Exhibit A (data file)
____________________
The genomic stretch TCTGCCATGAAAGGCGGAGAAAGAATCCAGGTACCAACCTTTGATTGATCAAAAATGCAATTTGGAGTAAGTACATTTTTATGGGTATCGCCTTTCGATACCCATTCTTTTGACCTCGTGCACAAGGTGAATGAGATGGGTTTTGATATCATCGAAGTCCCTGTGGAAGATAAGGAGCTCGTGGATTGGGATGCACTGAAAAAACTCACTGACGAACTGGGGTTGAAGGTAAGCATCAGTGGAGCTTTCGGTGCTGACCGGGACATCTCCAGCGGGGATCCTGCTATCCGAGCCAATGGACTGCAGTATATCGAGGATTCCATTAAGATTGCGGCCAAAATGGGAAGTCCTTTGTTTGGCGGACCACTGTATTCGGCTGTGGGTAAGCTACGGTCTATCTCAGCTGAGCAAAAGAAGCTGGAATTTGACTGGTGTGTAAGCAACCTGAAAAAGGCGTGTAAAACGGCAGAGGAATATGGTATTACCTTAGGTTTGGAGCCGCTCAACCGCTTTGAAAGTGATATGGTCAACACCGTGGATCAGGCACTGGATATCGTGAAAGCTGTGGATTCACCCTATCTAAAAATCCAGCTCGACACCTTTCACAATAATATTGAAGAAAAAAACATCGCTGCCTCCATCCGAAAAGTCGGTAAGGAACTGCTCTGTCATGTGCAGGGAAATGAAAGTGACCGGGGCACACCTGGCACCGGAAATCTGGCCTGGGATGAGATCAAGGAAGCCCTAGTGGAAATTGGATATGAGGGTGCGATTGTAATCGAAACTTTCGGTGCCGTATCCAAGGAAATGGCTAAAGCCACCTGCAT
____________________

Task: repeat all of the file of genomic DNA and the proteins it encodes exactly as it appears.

The genomic stretch TCTGCCATGAAAGGCGGAGAAAGAATCCAGGTACCAACCTTTGATTGATCAAAAATGCAATTTGGAGTAAGTACATTTTTATGGGTATCGCCTTTCGATACCCATTCTTTTGACCTCGTGCACAAGGTGAATGAGATGGGTTTTGATATCATCGAAGTCCCTGTGGAAGATAAGGAGCTCGTGGATTGGGATGCACTGAAAAAACTCACTGACGAACTGGGGTTGAAGGTAAGCATCAGTGGAGCTTTCGGTGCTGACCGGGACATCTCCAGCGGGGATCCTGCTATCCGAGCCAATGGACTGCAGTATATCGAGGATTCCATTAAGATTGCGGCCAAAATGGGAAGTCCTTTGTTTGGCGGACCACTGTATTCGGCTGTGGGTAAGCTACGGTCTATCTCAGCTGAGCAAAAGAAGCTGGAATTTGACTGGTGTGTAAGCAACCTGAAAAAGGCGTGTAAAACGGCAGAGGAATATGGTATTACCTTAGGTTTGGAGCCGCTCAACCGCTTTGAAAGTGATATGGTCAACACCGTGGATCAGGCACTGGATATCGTGAAAGCTGTGGATTCACCCTATCTAAAAATCCAGCTCGACACCTTTCACAATAATATTGAAGAAAAAAACATCGCTGCCTCCATCCGAAAAGTCGGTAAGGAACTGCTCTGTCATGTGCAGGGAAATGAAAGTGACCGGGGCACACCTGGCACCGGAAATCTGGCCTGGGATGAGATCAAGGAAGCCCTAGTGGAAATTGGATATGAGGGTGCGATTGTAATCGAAACTTTCGGTGCCGTATCCAAGGAAATGGCTAAAGCCACCTGCAT